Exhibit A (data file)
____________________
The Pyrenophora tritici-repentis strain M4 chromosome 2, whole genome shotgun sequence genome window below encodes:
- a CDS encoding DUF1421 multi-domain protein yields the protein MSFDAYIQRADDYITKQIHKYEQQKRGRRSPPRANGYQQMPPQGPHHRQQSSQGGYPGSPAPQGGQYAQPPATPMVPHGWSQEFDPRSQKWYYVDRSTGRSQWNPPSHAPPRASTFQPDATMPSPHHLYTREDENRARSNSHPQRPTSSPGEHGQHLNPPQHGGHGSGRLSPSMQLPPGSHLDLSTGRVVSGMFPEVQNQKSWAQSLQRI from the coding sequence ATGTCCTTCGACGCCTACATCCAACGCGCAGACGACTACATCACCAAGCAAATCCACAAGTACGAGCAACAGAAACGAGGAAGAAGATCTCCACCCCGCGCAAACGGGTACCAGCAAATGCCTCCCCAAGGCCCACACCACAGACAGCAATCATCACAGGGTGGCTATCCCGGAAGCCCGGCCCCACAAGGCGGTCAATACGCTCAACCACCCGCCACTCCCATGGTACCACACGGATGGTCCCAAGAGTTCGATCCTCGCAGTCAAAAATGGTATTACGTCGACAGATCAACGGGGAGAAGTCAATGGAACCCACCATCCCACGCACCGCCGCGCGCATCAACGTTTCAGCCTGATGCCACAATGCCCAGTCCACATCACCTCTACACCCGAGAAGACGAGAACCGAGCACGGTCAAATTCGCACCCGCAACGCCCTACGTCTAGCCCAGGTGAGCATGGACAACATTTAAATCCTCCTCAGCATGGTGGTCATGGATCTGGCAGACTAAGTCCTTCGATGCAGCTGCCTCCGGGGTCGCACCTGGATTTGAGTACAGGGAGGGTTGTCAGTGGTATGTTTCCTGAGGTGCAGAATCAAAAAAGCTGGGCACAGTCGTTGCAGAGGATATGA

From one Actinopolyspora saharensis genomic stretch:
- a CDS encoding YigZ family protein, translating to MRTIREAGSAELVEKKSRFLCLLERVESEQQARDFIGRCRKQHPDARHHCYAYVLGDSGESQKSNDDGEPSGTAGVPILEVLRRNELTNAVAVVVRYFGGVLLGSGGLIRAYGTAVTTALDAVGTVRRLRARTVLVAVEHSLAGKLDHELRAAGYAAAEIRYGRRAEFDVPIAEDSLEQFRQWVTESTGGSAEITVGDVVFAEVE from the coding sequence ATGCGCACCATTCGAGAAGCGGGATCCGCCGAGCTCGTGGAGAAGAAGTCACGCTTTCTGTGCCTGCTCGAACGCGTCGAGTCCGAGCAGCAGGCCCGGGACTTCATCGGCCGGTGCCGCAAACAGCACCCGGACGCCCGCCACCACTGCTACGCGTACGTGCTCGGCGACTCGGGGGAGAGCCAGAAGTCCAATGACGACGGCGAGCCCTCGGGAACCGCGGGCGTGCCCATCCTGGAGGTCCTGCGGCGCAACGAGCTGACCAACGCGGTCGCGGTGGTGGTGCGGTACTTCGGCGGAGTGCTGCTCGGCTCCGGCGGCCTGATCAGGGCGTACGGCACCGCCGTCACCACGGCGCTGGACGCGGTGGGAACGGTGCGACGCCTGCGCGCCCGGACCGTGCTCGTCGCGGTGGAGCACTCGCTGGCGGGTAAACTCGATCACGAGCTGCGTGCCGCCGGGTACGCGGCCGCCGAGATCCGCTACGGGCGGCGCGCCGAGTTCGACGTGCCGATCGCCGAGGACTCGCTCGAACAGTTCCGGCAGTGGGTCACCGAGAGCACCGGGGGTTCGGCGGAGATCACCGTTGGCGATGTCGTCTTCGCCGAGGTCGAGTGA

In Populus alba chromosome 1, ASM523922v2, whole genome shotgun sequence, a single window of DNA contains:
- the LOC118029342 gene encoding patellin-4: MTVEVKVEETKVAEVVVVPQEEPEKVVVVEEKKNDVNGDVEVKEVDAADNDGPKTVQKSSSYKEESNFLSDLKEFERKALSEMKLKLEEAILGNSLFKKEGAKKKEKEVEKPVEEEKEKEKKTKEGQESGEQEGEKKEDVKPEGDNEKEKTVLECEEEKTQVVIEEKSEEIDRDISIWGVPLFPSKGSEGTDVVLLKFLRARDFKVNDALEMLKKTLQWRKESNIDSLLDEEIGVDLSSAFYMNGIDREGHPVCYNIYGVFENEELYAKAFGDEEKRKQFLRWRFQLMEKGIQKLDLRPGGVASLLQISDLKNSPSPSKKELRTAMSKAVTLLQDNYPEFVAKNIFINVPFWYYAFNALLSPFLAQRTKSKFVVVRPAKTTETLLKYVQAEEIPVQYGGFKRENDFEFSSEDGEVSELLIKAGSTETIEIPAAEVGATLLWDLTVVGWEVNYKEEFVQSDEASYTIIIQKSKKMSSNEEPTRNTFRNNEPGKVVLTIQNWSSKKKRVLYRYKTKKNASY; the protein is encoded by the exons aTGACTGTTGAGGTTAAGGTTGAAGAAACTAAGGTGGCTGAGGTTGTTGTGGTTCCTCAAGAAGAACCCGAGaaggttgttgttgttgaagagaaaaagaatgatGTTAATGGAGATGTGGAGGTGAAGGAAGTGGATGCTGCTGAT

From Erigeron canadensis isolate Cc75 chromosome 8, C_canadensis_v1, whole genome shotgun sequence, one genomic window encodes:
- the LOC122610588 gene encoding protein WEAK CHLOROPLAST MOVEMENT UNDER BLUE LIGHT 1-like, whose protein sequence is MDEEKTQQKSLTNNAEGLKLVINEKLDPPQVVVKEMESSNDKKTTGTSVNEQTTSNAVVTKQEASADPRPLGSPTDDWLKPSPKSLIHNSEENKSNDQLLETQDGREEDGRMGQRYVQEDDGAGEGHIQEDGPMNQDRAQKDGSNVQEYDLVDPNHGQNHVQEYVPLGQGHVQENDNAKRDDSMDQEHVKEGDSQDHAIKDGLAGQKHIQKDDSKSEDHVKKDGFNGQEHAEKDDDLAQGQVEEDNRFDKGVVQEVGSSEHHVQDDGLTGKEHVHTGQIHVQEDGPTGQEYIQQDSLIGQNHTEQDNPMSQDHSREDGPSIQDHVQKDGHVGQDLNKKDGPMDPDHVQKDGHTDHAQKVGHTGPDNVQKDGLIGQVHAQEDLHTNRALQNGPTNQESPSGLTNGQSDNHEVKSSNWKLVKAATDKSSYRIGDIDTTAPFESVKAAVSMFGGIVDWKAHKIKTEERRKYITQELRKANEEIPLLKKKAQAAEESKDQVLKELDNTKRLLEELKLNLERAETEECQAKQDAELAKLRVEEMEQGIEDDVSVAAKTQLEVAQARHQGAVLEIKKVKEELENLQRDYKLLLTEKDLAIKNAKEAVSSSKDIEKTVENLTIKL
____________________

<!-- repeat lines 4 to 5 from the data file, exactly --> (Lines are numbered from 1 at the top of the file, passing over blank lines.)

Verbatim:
- a CDS encoding YigZ family protein, translating to MRTIREAGSAELVEKKSRFLCLLERVESEQQARDFIGRCRKQHPDARHHCYAYVLGDSGESQKSNDDGEPSGTAGVPILEVLRRNELTNAVAVVVRYFGGVLLGSGGLIRAYGTAVTTALDAVGTVRRLRARTVLVAVEHSLAGKLDHELRAAGYAAAEIRYGRRAEFDVPIAEDSLEQFRQWVTESTGGSAEITVGDVVFAEVE from the coding sequence ATGCGCACCATTCGAGAAGCGGGATCCGCCGAGCTCGTGGAGAAGAAGTCACGCTTTCTGTGCCTGCTCGAACGCGTCGAGTCCGAGCAGCAGGCCCGGGACTTCATCGGCCGGTGCCGCAAACAGCACCCGGACGCCCGCCACCACTGCTACGCGTACGTGCTCGGCGACTCGGGGGAGAGCCAGAAGTCCAATGACGACGGCGAGCCCTCGGGAACCGCGGGCGTGCCCATCCTGGAGGTCCTGCGGCGCAACGAGCTGACCAACGCGGTCGCGGTGGTGGTGCGGTACTTCGGCGGAGTGCTGCTCGGCTCCGGCGGCCTGATCAGGGCGTACGGCACCGCCGTCACCACGGCGCTGGACGCGGTGGGAACGGTGCGACGCCTGCGCGCCCGGACCGTGCTCGTCGCGGTGGAGCACTCGCTGGCGGGTAAACTCGATCACGAGCTGCGTGCCGCCGGGTACGCGGCCGCCGAGATCCGCTACGGGCGGCGCGCCGAGTTCGACGTGCCGATCGCCGAGGACTCGCTCGAACAGTTCCGGCAGTGGGTCACCGAGAGCACCGGGGGTTCGGCGGAGATCACCGTTGGCGATGTCGTCTTCGCCGAGGTCGAGTGA

In Populus alba chromosome 1, ASM523922v2, whole genome shotgun sequence, a single window of DNA contains: